Gratitude

We just started our Thankful List – something we do every November.  This year we are putting feathers into a pine cone turkey with the things we are thankful for written on each feather.  My 4 year-old’s first feather says, “I’m thankful for our thankful turkey,” and my 2 year old’s says, “I Superman!”

There has been a lot of buzz about gratitude buzz in the past few years.  Recent research has linked health and psychological benefits to having an, “attitude of gratitude.”  Apparently, a healthy dose of gratitude improves everything from sleep to our ability to be kind to others.

It is easy to have grateful moments, but assuming a grateful outlook takes effort.  Being grateful requires that we look beyond ourselves, our own desires, and preconceived expectations.  It asks that we spend less time comparing and wanting and more time appreciating and giving, even when things are not going our way.

Now imagine that you are small, less capable than many around you, and despite your egocentric view of the world, most of your daily life is not in your own control (any young child).  Now add autism…  Communication challenges mean even less control and you have extreme difficulty understanding the perspectives of others, making it hard to relate to or compare your own circumstances.

Understandably, gratitude is not a beginning skill in an Early Behavioral Intervention Program.  In fact, until children develop perspective taking skills (Theory of Mind), it is difficult to teach the concept of gratitude to any child.  In a child with neuro-typical development, perspective taking begins to develop around age four, but parents don’t wait until then to start teaching the foundations of gratitude.

The technical aspects of expressing and receiving thanks can be introduced as early as you like.  The ultimate goal is for your child to gain the attention of the person they are thanking, make appropriate eye contact, and communicate their thanks, ideally specifically labeling and explaining what they are thankful for.  E.g., “Aunt Susie, thank you for the cookie!  It is so yummy!”  When receiving thanks, the ultimate goal is for your child to make appropriate eye contact, say, “you’re welcome,” and if suitable, elaborate.   E.g., “Your welcome!  It was fun picking out the gift for you.”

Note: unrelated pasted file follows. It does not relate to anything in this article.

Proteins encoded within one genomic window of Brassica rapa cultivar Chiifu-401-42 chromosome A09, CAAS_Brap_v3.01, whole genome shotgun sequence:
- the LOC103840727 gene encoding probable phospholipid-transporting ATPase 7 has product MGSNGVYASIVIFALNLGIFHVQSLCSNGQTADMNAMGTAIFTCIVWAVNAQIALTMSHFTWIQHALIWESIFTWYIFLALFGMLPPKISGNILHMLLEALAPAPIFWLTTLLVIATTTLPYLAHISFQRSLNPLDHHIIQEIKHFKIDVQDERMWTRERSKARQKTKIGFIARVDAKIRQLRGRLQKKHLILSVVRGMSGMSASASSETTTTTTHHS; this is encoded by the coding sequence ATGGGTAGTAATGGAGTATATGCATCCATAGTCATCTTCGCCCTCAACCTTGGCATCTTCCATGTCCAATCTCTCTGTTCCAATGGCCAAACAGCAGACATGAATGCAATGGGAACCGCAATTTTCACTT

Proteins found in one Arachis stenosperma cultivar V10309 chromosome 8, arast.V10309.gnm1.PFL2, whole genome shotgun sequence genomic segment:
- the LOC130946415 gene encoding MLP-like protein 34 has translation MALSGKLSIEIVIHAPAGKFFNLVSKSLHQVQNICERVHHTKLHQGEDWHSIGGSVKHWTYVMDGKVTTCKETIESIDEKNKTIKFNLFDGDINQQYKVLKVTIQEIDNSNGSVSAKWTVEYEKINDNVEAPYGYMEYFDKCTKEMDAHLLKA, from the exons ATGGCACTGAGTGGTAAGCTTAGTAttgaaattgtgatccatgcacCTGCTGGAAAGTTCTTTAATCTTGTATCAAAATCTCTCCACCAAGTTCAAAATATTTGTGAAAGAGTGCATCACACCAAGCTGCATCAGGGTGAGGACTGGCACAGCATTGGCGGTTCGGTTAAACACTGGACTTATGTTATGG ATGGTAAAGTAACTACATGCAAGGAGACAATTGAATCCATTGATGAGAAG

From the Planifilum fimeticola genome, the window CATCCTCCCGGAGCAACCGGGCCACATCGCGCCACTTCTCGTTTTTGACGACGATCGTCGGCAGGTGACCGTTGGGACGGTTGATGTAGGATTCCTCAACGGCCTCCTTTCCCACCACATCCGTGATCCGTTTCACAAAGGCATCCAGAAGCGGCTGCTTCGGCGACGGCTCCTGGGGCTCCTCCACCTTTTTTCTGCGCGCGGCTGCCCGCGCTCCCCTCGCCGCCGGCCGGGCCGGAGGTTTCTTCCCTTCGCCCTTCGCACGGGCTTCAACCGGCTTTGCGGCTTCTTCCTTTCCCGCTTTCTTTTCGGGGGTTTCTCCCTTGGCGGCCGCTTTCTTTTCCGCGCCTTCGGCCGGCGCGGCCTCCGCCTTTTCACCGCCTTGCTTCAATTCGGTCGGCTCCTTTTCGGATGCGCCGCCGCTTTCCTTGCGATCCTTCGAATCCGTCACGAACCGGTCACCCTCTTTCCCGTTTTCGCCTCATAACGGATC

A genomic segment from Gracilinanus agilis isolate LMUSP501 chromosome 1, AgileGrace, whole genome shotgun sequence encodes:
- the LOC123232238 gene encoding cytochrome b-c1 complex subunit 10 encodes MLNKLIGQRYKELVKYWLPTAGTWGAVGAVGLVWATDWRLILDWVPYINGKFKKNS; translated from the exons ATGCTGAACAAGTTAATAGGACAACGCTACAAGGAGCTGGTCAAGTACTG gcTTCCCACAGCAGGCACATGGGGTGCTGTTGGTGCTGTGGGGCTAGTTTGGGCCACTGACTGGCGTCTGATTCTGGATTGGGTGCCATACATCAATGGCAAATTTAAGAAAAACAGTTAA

Modeling is one of the easiest, most influential, and often overlooked steps to teaching manners.  When we thank and accept thanks from those around us, including our kids, it provides a contextual example of how to express and receive gratitude.

The next step is teaching, “thank you” and “you’re welcome.”  Very young children are often taught to say thanks using sign language, and this may be appropriate for your child.  If your child is using sign language, be sure to model the sign when you say, “thank you” to your child.  Initially children use manners when prompted, but overtime your child will be able to use these skills independently.  As your child’s language skills develop, you can elaborate on these basic polite phrases.  Social skills, including gaining attention and eye contact can also be incorporated.

Once your child is able to use, “thank you” you can begin to require it in socially appropriate situations.  Some children are extremely shy about expressing thanks, so it helps to begin at home with lots of reinforcement before taking your child’s new manners on the road.   It may also be helpful to role play different situations where using, “thank you,” is appropriate.   As your child begins to understand emotions, they will learn how using manners affects the emotions of others.  Older children will also learn that there are times when they should express their thanks, even if they do not feel particularly grateful.    Your supervisor can help you select lessons that are most appropriate for your child.

Have a Happy Thanksgiving!

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